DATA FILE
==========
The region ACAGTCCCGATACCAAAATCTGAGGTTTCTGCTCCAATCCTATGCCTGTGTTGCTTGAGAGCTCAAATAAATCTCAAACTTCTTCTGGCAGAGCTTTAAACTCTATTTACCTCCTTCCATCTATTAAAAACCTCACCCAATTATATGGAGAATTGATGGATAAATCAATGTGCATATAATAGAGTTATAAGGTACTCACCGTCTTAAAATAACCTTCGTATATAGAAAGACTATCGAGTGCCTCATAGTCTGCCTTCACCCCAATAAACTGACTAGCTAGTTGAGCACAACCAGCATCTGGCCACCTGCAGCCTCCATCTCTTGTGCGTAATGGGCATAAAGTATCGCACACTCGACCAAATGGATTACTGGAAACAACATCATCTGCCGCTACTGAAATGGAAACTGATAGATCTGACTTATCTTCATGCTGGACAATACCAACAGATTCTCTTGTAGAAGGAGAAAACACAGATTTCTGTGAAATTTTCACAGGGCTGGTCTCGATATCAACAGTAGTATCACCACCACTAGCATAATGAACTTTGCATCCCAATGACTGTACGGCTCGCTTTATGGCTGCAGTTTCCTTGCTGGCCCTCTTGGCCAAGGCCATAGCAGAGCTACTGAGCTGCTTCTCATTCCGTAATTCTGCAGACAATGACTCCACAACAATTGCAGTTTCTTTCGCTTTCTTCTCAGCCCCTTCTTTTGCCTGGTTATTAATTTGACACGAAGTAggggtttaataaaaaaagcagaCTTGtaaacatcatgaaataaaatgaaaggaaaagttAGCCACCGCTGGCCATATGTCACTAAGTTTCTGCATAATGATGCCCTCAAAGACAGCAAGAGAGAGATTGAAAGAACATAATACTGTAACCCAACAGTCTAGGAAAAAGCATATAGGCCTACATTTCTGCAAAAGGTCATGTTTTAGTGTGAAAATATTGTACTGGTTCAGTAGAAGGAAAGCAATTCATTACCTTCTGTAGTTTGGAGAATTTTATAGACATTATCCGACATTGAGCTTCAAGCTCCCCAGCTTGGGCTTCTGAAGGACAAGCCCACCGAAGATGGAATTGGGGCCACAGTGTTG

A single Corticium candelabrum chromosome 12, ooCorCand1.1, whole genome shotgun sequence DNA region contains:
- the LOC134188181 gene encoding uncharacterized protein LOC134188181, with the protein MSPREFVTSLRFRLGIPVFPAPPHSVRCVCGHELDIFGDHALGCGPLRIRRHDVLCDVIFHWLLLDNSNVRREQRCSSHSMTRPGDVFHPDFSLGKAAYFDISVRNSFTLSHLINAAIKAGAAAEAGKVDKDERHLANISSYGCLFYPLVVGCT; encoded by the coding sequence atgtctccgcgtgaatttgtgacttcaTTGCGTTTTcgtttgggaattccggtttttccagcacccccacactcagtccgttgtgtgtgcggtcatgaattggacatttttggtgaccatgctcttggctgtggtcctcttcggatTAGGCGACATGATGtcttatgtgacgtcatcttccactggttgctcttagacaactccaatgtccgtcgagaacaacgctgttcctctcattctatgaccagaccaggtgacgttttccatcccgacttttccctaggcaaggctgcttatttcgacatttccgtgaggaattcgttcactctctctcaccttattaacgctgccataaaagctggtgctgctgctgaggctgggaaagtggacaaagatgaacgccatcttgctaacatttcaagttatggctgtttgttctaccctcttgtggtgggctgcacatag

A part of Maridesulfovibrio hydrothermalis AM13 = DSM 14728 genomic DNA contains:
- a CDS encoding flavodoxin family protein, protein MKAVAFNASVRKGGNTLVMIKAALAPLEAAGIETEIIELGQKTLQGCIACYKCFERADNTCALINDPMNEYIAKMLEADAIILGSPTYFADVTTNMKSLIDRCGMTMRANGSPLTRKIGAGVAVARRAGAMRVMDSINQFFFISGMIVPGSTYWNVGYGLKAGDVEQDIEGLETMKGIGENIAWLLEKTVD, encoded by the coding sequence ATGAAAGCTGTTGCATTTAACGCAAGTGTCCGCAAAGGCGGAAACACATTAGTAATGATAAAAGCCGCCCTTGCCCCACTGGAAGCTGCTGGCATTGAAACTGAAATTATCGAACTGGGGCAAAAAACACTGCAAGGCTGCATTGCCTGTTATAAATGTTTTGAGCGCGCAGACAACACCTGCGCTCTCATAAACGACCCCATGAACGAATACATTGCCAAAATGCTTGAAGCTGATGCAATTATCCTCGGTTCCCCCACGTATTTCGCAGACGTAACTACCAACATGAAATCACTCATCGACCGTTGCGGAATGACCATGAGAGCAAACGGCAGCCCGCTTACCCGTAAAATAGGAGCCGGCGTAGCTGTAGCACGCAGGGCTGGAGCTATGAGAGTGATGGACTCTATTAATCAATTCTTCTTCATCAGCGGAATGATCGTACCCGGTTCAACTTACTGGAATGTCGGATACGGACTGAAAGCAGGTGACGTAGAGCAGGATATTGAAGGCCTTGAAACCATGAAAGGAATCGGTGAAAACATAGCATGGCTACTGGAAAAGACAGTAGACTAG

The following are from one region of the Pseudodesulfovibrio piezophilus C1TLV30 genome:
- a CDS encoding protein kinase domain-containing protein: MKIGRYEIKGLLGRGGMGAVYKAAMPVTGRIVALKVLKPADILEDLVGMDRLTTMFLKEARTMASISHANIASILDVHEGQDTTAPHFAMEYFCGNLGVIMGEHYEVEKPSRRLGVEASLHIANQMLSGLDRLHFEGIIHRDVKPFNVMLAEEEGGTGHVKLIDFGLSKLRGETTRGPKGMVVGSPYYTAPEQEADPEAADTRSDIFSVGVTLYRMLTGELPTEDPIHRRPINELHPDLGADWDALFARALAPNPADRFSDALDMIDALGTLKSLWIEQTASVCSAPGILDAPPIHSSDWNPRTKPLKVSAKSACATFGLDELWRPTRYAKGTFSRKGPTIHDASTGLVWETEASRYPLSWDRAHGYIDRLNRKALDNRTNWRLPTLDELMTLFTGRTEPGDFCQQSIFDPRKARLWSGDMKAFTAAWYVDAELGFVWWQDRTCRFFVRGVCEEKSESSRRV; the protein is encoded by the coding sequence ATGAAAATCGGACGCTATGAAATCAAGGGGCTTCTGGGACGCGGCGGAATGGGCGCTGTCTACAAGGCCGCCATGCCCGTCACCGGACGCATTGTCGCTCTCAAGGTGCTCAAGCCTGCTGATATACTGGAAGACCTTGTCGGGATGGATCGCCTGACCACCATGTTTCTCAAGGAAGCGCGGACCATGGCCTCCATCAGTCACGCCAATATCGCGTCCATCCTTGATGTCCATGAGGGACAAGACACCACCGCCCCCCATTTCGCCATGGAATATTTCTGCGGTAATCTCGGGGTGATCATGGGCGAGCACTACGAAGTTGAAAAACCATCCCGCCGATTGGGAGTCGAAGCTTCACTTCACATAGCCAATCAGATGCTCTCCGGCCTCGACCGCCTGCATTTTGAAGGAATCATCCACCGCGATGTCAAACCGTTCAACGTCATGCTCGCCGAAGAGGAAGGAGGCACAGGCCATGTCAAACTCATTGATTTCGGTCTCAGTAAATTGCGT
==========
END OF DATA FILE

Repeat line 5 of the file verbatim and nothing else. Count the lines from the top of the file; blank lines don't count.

- a CDS encoding flavodoxin family protein, protein MKAVAFNASVRKGGNTLVMIKAALAPLEAAGIETEIIELGQKTLQGCIACYKCFERADNTCALINDPMNEYIAKMLEADAIILGSPTYFADVTTNMKSLIDRCGMTMRANGSPLTRKIGAGVAVARRAGAMRVMDSINQFFFISGMIVPGSTYWNVGYGLKAGDVEQDIEGLETMKGIGENIAWLLEKTVD, encoded by the coding sequence ATGAAAGCTGTTGCATTTAACGCAAGTGTCCGCAAAGGCGGAAACACATTAGTAATGATAAAAGCCGCCCTTGCCCCACTGGAAGCTGCTGGCATTGAAACTGAAATTATCGAACTGGGGCAAAAAACACTGCAAGGCTGCATTGCCTGTTATAAATGTTTTGAGCGCGCAGACAACACCTGCGCTCTCATAAACGACCCCATGAACGAATACATTGCCAAAATGCTTGAAGCTGATGCAATTATCCTCGGTTCCCCCACGTATTTCGCAGACGTAACTACCAACATGAAATCACTCATCGACCGTTGCGGAATGACCATGAGAGCAAACGGCAGCCCGCTTACCCGTAAAATAGGAGCCGGCGTAGCTGTAGCACGCAGGGCTGGAGCTATGAGAGTGATGGACTCTATTAATCAATTCTTCTTCATCAGCGGAATGATCGTACCCGGTTCAACTTACTGGAATGTCGGATACGGACTGAAAGCAGGTGACGTAGAGCAGGATATTGAAGGCCTTGAAACCATGAAAGGAATCGGTGAAAACATAGCATGGCTACTGGAAAAGACAGTAGACTAG